────────────────────────────────────────────────────────────────────────────────────────────────────If you think that "10" is a single digit, in base 12 or any other base, then you have no business editing or discussing articles on number bases. It is two digits. And the multiplication table is fine; it includes 13 columns, but that is no different than a decimal multiplication table that includes multiplication by ten (with eleven columns, zero through ten). —David Eppstein (talk) 01:58, 18 July 2013 (UTC)

Sorry. I just counted columns, apparently. I didn't realize I was making a complete fool of myself until after I typed that. — David Lones (talk) 02:11, 18 July 2013 (UTC)
Oh, well, no harm done I think except maybe to some dignity. I'm sorry if my language earlier came off as a bit harsh. —David Eppstein (talk) 04:59, 18 July 2013 (UTC)

## Fractions

How do you convert fractions from base 10 to base 12? — Preceding unsigned comment added by Alhadialika (talkcontribs) 21:10, 26 September 2013 (UTC)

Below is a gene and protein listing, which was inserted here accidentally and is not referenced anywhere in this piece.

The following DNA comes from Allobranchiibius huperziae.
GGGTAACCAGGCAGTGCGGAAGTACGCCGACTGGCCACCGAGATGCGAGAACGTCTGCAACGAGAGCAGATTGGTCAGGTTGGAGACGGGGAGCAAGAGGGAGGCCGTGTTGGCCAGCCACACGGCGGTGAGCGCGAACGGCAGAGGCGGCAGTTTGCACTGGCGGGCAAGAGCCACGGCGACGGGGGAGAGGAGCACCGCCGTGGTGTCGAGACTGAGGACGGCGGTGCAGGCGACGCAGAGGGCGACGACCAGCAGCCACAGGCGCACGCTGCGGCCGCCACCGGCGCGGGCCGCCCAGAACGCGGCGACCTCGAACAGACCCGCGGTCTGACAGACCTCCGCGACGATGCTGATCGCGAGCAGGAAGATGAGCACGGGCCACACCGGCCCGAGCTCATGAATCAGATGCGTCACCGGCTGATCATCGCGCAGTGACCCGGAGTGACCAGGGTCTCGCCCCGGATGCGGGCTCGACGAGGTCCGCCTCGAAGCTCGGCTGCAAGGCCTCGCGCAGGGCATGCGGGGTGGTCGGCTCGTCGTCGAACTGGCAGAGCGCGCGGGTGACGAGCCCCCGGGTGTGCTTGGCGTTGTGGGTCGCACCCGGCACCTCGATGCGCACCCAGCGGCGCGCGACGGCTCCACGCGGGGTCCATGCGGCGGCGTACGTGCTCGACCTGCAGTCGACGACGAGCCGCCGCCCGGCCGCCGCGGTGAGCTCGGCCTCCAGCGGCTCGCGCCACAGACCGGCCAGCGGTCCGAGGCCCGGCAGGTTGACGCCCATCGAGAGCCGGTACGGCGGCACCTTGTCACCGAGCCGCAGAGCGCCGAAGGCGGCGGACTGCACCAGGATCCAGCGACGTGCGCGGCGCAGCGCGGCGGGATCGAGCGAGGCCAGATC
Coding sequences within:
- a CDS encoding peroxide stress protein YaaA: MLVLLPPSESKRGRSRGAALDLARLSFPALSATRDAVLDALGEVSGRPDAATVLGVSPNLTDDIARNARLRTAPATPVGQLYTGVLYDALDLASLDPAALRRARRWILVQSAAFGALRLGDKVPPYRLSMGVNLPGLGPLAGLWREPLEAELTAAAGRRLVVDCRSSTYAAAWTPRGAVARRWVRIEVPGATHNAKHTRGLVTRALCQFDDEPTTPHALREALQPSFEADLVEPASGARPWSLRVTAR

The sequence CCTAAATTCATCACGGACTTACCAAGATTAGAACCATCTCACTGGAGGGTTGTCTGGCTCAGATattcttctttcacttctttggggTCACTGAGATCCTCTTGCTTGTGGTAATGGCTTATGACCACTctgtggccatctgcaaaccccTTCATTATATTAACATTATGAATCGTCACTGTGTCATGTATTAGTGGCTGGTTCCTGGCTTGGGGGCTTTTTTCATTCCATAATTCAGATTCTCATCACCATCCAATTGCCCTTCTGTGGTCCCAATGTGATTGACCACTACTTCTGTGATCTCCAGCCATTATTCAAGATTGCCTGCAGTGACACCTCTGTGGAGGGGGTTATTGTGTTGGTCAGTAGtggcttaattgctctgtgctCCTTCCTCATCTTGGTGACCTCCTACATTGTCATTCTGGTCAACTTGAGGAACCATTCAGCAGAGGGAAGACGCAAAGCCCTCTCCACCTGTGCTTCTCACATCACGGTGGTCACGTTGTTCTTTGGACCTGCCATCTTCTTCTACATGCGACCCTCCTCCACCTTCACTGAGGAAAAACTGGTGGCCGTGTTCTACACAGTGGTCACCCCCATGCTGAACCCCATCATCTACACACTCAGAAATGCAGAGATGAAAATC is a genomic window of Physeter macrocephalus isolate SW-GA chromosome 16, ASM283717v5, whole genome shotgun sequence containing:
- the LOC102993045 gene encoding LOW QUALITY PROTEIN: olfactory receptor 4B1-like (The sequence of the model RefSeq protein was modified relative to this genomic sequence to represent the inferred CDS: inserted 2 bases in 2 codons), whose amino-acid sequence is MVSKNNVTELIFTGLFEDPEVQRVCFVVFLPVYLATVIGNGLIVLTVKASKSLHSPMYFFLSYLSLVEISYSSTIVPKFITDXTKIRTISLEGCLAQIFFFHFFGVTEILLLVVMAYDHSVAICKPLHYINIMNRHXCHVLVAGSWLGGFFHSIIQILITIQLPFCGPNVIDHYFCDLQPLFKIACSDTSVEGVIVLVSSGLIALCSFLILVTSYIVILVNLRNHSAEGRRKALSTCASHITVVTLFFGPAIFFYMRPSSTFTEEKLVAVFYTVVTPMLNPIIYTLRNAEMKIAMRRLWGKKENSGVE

Fractions like decimals and dozenals, actally are continued numerators, so 0.538 = 5.38/10, eg 5 dm and then 0.38 is 3.8/10 (cm), and so forth. The conversion is to replace these 10's to 12's. 0.538 * 12/12 = 6.456/12, so the first digit is 6. 0.456 * 12/12 gives 5.472/12, this is the second place, and 12*0.472/12 gives 5.664, gives 5 as the third place. So 0.538 decimal = 0.6558 dozenal.

The same method can be used of changing numerators, so 0,538 * 6/6 = 3.228, 0.228*10/10 = 2.28/10; .28*6/6 gives 1.68/6, and 0.68 *10/10 gives 6.8/10, so this gives 0.538 hours = 0.3217 (sixtywise) hours = 32' 17.

Likewies, you can use it of units: 0.538 acres * 4/4 = 2.152 roods, 0.152 * 40/40 gives 6.08 perches, so 0.538 acres = 2 roods, 6 perches. Wendy.krieger (talk) 10:36, 27 September 2013 (UTC)